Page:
Joe Biden Explains Why He Didn’t Run, and Hints at His Political Future

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Biden on 60 Minutes.

After remaining mostly silent for months as rumors swirled about his decision process, on Sunday night Joe Biden appeared on 60 Minutes to elaborate on why he decided not to run for president, and the long process that led to his announcement last week. “Is it that you think you couldn’t win or that you didn’t want to run?” asked Norah O’Donnell. “Couldn’t win,” Biden answered. “I’ll be very blunt, if I thought we could’ve put together the campaign that our supporters deserve and our contributors deserved I’ll — I would have gone ahead and done it.”

Biden said in several previous interviews that he was deciding if he and his family were emotionally ready for a campaign, just a few months after his son Beau died of brain cancer. He said that grieving doesn’t “follow schedules of primaries and caucuses and contributors,” and offered an example of what the family is going through. Biden said at one point last summer he was leaning toward running, but then during a family dinner his granddaughter started sobbing in his arms, saying, “Pop, I see Daddy all the time. I see Daddy all the time. Pop, you smell like Daddy. You’re not gonna leave me, are you Pop?” Biden said, “Well, when that happens, you go, ‘I don’t know, man, how — you know, how could —’ and so there are those kinds of ups and downs.”

While in general, reports about Biden’s dilemma were correct, he and his wife refuted many of the stories that circulated recently. In late September the AP suggested that Jill Biden was hesitant about another campaign, but during the interview she said she was “disappointed” when he finally decided that he didn’t have time to enter the race. The VP recalled that at one point he thought about dropping out just to end all the media speculation, but Jill said, “What about the Supreme Court?” She continued, “What about education? What about community colleges? I felt like we were — everything we had worked so hard for in this administration, you know, could all — could just all change.”

Biden also disputed a persistent rumor that first appeared in Maureen Dowd’s New York Times column: that Beau Biden urged his father to run on his deathbed (while he didn’t mention it specifically, presumably Biden also takes issue with Politico’s claim that he leaked the story himself). He said:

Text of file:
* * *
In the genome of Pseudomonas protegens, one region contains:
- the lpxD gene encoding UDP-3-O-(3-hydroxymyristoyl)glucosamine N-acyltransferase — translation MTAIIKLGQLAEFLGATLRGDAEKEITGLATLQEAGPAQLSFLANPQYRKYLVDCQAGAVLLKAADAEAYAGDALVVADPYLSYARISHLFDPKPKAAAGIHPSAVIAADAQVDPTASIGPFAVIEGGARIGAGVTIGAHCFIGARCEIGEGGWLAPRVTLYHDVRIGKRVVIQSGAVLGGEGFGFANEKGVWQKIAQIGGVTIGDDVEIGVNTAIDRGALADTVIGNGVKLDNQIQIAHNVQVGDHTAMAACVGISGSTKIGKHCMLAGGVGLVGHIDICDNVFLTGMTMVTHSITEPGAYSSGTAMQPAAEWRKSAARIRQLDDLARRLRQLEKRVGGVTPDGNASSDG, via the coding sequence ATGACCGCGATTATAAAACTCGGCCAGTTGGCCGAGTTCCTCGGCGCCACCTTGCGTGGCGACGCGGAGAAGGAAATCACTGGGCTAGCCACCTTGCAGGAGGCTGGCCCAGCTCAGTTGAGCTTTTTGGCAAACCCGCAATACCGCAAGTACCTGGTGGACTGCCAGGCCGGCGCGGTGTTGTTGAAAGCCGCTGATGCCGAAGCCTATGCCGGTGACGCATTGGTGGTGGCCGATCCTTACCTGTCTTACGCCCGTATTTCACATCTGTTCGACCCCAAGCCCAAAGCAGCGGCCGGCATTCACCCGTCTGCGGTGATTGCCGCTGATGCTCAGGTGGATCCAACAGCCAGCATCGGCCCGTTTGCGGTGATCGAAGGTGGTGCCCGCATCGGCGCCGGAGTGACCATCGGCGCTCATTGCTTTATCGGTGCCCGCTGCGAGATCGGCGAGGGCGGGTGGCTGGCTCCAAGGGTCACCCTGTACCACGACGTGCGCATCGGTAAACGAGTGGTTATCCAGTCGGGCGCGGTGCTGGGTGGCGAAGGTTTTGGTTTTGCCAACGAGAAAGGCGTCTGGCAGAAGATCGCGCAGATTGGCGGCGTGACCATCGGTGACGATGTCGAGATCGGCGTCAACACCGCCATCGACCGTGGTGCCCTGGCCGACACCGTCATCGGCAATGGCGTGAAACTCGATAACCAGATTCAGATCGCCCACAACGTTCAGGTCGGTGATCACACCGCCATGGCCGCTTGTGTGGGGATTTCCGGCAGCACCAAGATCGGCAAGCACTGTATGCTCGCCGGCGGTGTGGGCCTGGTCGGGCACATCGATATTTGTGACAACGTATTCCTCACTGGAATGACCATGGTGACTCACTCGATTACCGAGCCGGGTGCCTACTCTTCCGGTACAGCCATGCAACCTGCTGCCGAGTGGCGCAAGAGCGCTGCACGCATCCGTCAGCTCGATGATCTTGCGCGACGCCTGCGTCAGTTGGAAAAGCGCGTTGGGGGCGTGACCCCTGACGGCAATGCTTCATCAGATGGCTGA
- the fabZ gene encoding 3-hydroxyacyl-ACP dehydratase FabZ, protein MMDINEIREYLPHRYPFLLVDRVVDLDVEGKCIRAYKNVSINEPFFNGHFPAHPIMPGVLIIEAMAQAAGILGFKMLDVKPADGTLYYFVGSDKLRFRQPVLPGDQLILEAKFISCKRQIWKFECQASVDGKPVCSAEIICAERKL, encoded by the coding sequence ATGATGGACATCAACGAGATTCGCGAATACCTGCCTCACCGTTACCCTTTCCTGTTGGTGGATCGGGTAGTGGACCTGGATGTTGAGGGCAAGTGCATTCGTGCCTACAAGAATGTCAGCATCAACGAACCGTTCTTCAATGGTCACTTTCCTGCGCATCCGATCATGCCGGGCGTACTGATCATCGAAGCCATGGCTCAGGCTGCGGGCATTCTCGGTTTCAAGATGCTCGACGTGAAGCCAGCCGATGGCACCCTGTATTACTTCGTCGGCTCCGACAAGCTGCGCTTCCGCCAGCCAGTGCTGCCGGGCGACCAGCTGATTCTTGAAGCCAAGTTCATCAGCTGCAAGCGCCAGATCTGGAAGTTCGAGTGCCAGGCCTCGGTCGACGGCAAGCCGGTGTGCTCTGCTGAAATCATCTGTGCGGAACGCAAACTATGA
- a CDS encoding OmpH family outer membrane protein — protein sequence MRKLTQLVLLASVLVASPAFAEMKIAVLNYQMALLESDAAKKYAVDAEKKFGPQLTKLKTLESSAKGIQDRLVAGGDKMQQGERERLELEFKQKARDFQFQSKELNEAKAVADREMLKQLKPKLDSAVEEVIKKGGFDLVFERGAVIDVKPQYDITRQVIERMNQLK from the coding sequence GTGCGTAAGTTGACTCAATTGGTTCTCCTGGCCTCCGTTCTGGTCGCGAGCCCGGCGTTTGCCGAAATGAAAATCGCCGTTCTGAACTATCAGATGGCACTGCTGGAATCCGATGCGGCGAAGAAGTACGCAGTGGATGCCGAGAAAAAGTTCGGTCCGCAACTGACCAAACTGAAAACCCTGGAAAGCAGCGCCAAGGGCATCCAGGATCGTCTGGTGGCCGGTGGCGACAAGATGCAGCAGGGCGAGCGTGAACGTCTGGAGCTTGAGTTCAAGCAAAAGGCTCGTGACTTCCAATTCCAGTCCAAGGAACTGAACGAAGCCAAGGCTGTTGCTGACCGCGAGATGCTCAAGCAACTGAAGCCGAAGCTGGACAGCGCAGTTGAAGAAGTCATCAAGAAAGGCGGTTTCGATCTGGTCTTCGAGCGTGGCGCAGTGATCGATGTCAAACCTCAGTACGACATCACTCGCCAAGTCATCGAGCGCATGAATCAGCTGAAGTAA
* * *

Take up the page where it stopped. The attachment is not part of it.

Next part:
… some people have written that, you know, Beau on his deathbed said, “Dad, you’ve got to run,” and, there was this sort of Hollywood moment that, you know, nothing like that ever, ever happened. Beau from the time he was in his 30s, or actually his late 20s, was my — he and Hunter were one of my two most reliable advisers. And, Beau all along thought that I should run and I could win. But there was not what was sort of made out as kind of this Hollywood-esque thing that at the last minute Beau grabbed my hand and said, “Dad, you’ve got to run, like, win one for the Gipper.” It wasn’t anything like that.

When asked why he still sounded like a candidate in his campaign speech, Biden denied that he was trying to position himself as a backup for Hillary Clinton. “I was making the case that I do want to influence the Democratic Party,” he said. “I want to make no bones about that. I don’t want the party walking away from what Barack and I did.” Biden insisted he gets along with Clinton, and that his decision had nothing to do with the front-runner, but he did not offer an endorsement in the interview, and complimented her rival Bernie Sanders.

Biden emphasized that despite his decision he isn’t ready to retire, and described his ambitions for his remaining 15 months in office, and beyond. He signaled that the White House wants to work with Paul Ryan, who’s likely to be elected speaker of the House this week, calling him a “decent guy” who understands that government “can’t function without reaching some consensus.” He also said he’s committed to pushing forward on finding a cure for cancer. “I am confident if we make the decision John Kennedy made of going to the moon, and we said, ‘We are going to cure cancer,’ within the next several years we can do that. That’s how close it is,” he said.

Biden said he’s already talked to the president about making the budget and cancer research a priority, but how he can continue playing a role in Democratic politics after the Obama administration isn’t clear. As Yahoo reports, there has been speculation about Biden working in a Clinton administration, setting up a presidential librarylike institution at the University of Delaware, or getting involved in diplomatic negotiations, like former President Jimmy Carter.

There are plenty of people in politics and Washington who can’t wait to give up some part of it, but not him,” said Bruce Reed, the vice-president’s former chief of staff. “I think if he had his way, he’d keep talking to foreign leaders and working rope lines and hammering out agreements for as long as he’s still standing.”